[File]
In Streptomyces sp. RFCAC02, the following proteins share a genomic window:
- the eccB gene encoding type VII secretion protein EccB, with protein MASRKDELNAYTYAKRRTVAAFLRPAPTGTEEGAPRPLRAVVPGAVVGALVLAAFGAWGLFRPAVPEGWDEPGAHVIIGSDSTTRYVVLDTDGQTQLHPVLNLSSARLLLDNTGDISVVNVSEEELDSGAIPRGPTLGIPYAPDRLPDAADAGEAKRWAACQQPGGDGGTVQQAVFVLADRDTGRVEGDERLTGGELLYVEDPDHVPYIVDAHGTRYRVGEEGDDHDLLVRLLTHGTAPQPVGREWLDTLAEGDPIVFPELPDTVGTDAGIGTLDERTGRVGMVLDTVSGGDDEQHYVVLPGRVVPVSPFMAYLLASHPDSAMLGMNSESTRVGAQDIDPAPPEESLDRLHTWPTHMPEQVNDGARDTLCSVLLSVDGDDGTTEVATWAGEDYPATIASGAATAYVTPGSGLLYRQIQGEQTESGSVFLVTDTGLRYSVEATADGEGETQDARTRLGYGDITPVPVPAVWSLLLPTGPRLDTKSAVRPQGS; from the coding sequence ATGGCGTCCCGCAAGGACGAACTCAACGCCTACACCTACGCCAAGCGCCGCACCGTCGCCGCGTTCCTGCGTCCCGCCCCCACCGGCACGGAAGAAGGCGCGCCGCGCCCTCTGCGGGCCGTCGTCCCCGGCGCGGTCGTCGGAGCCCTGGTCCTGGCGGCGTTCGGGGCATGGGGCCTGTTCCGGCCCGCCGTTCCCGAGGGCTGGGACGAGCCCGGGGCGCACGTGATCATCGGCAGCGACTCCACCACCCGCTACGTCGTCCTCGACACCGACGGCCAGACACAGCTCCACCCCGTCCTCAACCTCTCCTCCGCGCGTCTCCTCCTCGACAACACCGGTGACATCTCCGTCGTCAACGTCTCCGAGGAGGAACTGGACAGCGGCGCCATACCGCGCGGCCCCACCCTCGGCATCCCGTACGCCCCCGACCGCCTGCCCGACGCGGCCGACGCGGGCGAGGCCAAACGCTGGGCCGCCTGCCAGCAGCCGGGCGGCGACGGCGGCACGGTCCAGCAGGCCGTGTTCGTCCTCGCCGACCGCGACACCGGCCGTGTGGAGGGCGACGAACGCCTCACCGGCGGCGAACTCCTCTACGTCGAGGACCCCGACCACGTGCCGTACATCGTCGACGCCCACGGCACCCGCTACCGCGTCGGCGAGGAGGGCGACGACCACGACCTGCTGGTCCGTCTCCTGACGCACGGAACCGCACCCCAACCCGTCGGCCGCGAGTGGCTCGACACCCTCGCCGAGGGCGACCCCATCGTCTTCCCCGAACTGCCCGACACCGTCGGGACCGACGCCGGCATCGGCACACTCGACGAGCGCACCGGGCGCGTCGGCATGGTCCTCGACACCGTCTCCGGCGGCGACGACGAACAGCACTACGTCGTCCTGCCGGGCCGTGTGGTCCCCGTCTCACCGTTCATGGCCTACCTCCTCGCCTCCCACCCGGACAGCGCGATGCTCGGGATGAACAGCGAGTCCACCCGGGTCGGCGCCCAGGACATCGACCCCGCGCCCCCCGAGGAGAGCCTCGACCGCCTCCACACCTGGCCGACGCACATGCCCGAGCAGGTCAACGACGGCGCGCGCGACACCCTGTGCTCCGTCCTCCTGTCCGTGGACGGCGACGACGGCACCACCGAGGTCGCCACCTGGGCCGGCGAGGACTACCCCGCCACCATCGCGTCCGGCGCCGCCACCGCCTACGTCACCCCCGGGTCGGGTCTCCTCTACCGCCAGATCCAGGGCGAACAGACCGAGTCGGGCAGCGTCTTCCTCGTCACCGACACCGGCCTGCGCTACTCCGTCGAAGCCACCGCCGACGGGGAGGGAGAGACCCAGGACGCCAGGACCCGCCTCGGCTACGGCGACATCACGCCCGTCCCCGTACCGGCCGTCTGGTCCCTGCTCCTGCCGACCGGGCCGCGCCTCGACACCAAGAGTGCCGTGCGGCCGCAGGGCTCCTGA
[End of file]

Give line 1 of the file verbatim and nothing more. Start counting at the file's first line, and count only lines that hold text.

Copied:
In Streptomyces sp. RFCAC02, the following proteins share a genomic window: